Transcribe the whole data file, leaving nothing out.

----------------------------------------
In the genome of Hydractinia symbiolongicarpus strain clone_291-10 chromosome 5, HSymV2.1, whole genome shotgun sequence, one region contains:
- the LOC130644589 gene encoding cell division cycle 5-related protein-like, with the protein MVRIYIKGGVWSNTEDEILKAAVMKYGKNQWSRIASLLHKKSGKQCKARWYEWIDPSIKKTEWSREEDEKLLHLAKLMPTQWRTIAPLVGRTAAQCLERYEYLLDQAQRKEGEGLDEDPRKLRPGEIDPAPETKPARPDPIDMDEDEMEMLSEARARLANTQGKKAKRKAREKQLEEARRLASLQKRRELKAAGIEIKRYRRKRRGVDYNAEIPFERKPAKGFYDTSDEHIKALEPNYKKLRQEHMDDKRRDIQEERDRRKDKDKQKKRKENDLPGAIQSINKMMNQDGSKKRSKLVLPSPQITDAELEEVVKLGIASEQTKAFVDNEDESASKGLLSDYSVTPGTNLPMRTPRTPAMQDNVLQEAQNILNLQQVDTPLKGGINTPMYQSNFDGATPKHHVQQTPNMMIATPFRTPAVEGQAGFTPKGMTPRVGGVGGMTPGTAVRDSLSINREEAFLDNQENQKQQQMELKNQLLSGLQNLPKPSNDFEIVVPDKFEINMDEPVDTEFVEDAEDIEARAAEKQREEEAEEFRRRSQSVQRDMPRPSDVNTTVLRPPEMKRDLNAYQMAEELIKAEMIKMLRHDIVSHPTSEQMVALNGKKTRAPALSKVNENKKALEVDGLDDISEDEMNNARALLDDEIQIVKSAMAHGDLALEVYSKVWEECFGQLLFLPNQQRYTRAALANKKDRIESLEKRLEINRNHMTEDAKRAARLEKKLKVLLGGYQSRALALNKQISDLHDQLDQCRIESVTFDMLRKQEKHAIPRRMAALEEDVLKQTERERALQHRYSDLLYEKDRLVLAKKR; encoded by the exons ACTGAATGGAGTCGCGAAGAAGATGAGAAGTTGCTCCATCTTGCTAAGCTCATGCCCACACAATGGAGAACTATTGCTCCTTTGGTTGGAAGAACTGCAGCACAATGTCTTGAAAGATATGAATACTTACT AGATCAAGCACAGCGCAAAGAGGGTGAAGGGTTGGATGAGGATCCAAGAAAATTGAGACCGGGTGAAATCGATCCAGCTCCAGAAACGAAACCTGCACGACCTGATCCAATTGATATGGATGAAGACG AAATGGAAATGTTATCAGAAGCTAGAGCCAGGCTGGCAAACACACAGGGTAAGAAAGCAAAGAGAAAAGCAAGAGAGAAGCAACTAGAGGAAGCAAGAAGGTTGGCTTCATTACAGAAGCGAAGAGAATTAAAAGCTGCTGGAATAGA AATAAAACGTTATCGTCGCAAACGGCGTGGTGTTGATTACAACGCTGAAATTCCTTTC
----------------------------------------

In the genome of Hydractinia symbiolongicarpus strain clone_291-10 chromosome 5, HSymV2.1, whole genome shotgun sequence, one region contains:
- the LOC130644589 gene encoding cell division cycle 5-related protein-like, with the protein MVRIYIKGGVWSNTEDEILKAAVMKYGKNQWSRIASLLHKKSGKQCKARWYEWIDPSIKKTEWSREEDEKLLHLAKLMPTQWRTIAPLVGRTAAQCLERYEYLLDQAQRKEGEGLDEDPRKLRPGEIDPAPETKPARPDPIDMDEDEMEMLSEARARLANTQGKKAKRKAREKQLEEARRLASLQKRRELKAAGIEIKRYRRKRRGVDYNAEIPFERKPAKGFYDTSDEHIKALEPNYKKLRQEHMDDKRRDIQEERDRRKDKDKQKKRKENDLPGAIQSINKMMNQDGSKKRSKLVLPSPQITDAELEEVVKLGIASEQTKAFVDNEDESASKGLLSDYSVTPGTNLPMRTPRTPAMQDNVLQEAQNILNLQQVDTPLKGGINTPMYQSNFDGATPKHHVQQTPNMMIATPFRTPAVEGQAGFTPKGMTPRVGGVGGMTPGTAVRDSLSINREEAFLDNQENQKQQQMELKNQLLSGLQNLPKPSNDFEIVVPDKFEINMDEPVDTEFVEDAEDIEARAAEKQREEEAEEFRRRSQSVQRDMPRPSDVNTTVLRPPEMKRDLNAYQMAEELIKAEMIKMLRHDIVSHPTSEQMVALNGKKTRAPALSKVNENKKALEVDGLDDISEDEMNNARALLDDEIQIVKSAMAHGDLALEVYSKVWEECFGQLLFLPNQQRYTRAALANKKDRIESLEKRLEINRNHMTEDAKRAARLEKKLKVLLGGYQSRALALNKQISDLHDQLDQCRIESVTFDMLRKQEKHAIPRRMAALEEDVLKQTERERALQHRYSDLLYEKDRLVLAKKR; encoded by the exons ACTGAATGGAGTCGCGAAGAAGATGAGAAGTTGCTCCATCTTGCTAAGCTCATGCCCACACAATGGAGAACTATTGCTCCTTTGGTTGGAAGAACTGCAGCACAATGTCTTGAAAGATATGAATACTTACT AGATCAAGCACAGCGCAAAGAGGGTGAAGGGTTGGATGAGGATCCAAGAAAATTGAGACCGGGTGAAATCGATCCAGCTCCAGAAACGAAACCTGCACGACCTGATCCAATTGATATGGATGAAGACG AAATGGAAATGTTATCAGAAGCTAGAGCCAGGCTGGCAAACACACAGGGTAAGAAAGCAAAGAGAAAAGCAAGAGAGAAGCAACTAGAGGAAGCAAGAAGGTTGGCTTCATTACAGAAGCGAAGAGAATTAAAAGCTGCTGGAATAGA AATAAAACGTTATCGTCGCAAACGGCGTGGTGTTGATTACAACGCTGAAATTCCTTTC